The reason for the permission of sin was the manifestation of certain Divine attributes which could not have been manifested otherwise. These attributes are mercy and compassion, with their cognates. The suffering of God incarnate, and vicarious atonement, with all their manifestation of the Divine glory, would be impossible in a sinless universe. The "intent" was, " that now unto the principalities and powers in heavenly places might be known by the church the manifold wisdom of God," Eph. 3:10. The attributes of justice and holiness, also, though exhibited in natural religion, yet obtain a far more impressive display in the method of redemption. The glory of God, not the happiness of the creature, is the true theodicy of sin. As the mineral kingdom is for the vegetable, the vegetable for the animal, and the animal for man, so all are for God. The inferior grade of being, in each instance, justifies the subservience. This is not egotism or selfishness, because of the superior dignity in each case.

The position that sin is necessary to the best possible universe is objectionable, unless by the best possible universe be meant the universe best adapted to manifest the Divine attributes. If the happiness of the creature be the criterion of the best possible universe, then sin is not necessary to the best possible world. Sin brings misery, and the best possible world, looking at the happiness of the creature alone, would have no sin in it. Sin is very limited in comparison with holiness, in the universe of God. The earth is a mote in astronomy. The number of the lost angels and men is small compared with the whole number of rational creatures. Sin is a speck upon the infinite azure of eternity. Hell is a corner of the universe; it is a hole or "pit," not an ocean. It is "bottomless," but not boundless. The dualistic and gnostic theory, which makes God and Satan or the Demiurge nearly equal in sway, is not that of revelation. Because holiness and sin have thus far been so nearly balanced here on earth, it is not to be inferred that this will be the final proportion at the end of human history, or that it is the same throughout the universe. That sin is the exception, and not the rule, in the rational universe, is evinced by the fact that the angelic world was not created by species. Apostasy there is individual, not universal. The Scriptures denominate the good the heavenly "host," and allude to it as vast beyond computation; but no such description is given of the evil.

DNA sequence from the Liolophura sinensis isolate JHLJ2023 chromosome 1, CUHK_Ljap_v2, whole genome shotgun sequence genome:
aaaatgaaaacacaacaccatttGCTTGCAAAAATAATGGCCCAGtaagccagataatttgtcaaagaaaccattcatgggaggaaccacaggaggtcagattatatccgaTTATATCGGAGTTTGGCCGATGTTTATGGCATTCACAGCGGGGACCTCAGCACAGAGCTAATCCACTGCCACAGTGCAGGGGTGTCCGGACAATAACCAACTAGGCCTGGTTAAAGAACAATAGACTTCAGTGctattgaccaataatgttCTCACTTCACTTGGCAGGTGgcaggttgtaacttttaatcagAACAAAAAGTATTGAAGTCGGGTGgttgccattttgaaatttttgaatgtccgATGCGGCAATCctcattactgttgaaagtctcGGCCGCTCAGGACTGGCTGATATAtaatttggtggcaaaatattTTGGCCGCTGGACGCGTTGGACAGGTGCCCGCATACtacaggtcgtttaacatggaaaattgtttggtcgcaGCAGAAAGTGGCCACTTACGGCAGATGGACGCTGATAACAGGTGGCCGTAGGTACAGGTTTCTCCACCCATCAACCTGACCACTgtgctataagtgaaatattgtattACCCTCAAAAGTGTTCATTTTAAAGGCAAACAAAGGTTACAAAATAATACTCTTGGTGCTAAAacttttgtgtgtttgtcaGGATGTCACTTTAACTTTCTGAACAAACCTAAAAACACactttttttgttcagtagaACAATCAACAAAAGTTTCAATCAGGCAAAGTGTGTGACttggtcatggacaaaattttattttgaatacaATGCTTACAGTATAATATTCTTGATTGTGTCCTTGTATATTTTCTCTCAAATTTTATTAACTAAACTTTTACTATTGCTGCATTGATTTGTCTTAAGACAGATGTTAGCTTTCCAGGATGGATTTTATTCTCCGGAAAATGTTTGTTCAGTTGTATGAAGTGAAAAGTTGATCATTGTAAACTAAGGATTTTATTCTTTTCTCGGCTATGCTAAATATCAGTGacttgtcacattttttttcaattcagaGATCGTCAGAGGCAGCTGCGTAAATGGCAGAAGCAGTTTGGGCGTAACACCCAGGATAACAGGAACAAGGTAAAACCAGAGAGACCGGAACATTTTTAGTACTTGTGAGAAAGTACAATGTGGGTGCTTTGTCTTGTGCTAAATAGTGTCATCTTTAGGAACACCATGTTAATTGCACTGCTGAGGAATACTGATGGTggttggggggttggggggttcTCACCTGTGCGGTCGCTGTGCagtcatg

God's decree of election respects man. John 15:16, "Ye have not chosen me, but I have chosen you." 1 Cor. 1: 27, 28, "God hath chosen the foolish things of the world to confound the wise." Eph. 1:4, "According as he hath chosen us in him before the foundation of the world." James 2:5," Hath not God chosen the poor of this world, rich in faith." Matt. 13:11; 20: 23; 22 : 14; 24 : 22, 40; 25 : 34; Mark 4 :11; Luke 10: 20; 12: 32; 17 :34 ; John 6: 37 ; Acts 13: 48 ; Rom. 8 : 28-33 ; Romans, chapters 9-11; Gal. 1:15; Eph. ch. 1; 2 Thess. 2:13; 2 Tim. 1:9; Isa. 42 :1; 45 : 4; 65 :9, 22. Human election differs from angelic, in that it is election to holiness from a state of sin, not to perseverance in a state of holiness. It supposes the fall of man. Men are chosen out of a state of sin. "They who are elected, being fallen in Adam, are redeemed by Christ." Westminster Confession, IH. 6. Human election is both national and individual. National election relates to the means of grace; namely, the revealed word, and the ministry of the word. Individual election relates to grace itself; namely, the bestowment of the regenerating power of the Holy Spirit. National election is the outward call; "many are called," Matt. 20 :16. Individual election is the inward or effectual call; " few are chosen." This statement of our Lord that " few " are individually elected, in comparison with the "many" who are nationally elected, refers to the state of things at the time of his speaking. Christ was rejected by the majority of that generation to which he himself belonged, but this does not mean that he will prove to have been rejected by the majority of all the generations of mankind.